How to switch your current account in 7 days

The hassle is being taken out of current account switching with the new seven-day switching scheme. Here is how the new system will work.

Statistics witching current accounts is not something most of us . But from Monday 16th September the new seven-day switching scheme is about to make it a whole lot easier.

This will mean that instead of sticking with an account that doesn't pay you a penny in interest, just because it's too much hassle to switch, you could easily move to an account and start earning interest rates of 3%, 5% or even one that pays cashback.

How does the seven-day switch work?
As the name says, the main feature of the scheme is guaranteeing your bank account will be switched to your new bank within seven working days. This includes everything from moving the money over to changing any direct debits and standing orders within the timeframe.

There will also be one centralised system which every bank has to follow. Anyone wanting to change current accounts will be able to do so on a date they choose.

Why is this happening?
Traditionally we as a nation don't like switching bank accounts. This means most people are stuck with a pretty poor deal from their bank. As banks and building societies rely on this apathy, they rarely offer existing customers anything special. And it's also harder for new entrants in the market to gain customers.

Now we have more power to switch banks if we're not happy and want a better service. New entrants, such as Metro Bank, also have a better chance at competing with the big high street names.

How will online payments be moved?
All banks will be required to move over online payments. Customers will also be given a guarantee that they will be refunded any interest and charges made on either account because of the switching.

What if the money is taken out of the old account after the switch?
The new service will make sure any payments are redirected to the new account for 13 months and the person trying to pay in or out the money will be notified of the changes.

Who is in charge when you switch?
Your new bank is the main port of call for the switching service. It will manage any problems or questions you have so you won't have to go back and forth between both banks.

This means if you decide to leave a bank you won't have to call them up to say you're leaving, which should serve as a real push to get people to start switching.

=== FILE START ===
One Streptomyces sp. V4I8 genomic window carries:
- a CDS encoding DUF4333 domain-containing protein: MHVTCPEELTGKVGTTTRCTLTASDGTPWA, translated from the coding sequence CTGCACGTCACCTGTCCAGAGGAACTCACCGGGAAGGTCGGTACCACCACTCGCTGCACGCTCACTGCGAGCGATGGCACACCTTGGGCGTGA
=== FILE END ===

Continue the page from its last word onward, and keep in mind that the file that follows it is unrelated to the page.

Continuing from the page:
Will my current account be safe in the seven-day switch service?
Fraud is a major worry for most current account holders and most of us know someone who has been a victim. The Payments Council, who is behind the scheme, says robust protocols will be in place to make sure the seven-day switch is secure.

When someone tries to open a new account and switch an old one over, they will need to go through 'rigorous and long-established' checks to ensure they're not a fraudster. They will also need to provide details to prove their identity, such as utility bills and a passport.

Will I always have the same current account number?
During the consultation stage for the seven-day current account scheme, there was some talk about people being given one current account number which will stay with them for life – a bit like a national insurance number. The thought behind this was it would make switching easier and there would be a lot less paperwork.

Although this hasn't been completely ruled out, the Payments Council says it would mean a complete replacement of the bank and branch system because everyone – even those not switching – might need to have a new number.

How to switch current accounts with the seven-day switch
If you want to get a better deal and change current accounts, you'll need to research the kind of account you want and when decided you approach the new bank. This can be done by using a comparison tool like AOL's.

You choose the date you want to switch, which must be at least seven working days after the new account opens, and then sign a Current Account Switch Agreement form and a Current Account Closure Instruction form.

As soon as the switch begins your bank will get in contact and will also confirm the date it'll be finished by. Until it's switched over you can carry on using your old account if you need to, but when the switch happens everything will be moved over and your old account will be closed.

Choosing the right current account
Several banks and building societies have improved their current account offerings to coincide with the launch of the seven-day switch. For example, there's cashback on direct debits and up to 3% interest from the Santander 123 account and 5% interest from Nationwide's FlexDirect account.

Or if you fancy £125 just for moving banks, why not switch to the 1st Account from First Direct? As well as the free cash, you'll be with a bank that consistently tops customer service surveys.

Compare our top current accounts and see if you could move to a better bank account in seven days

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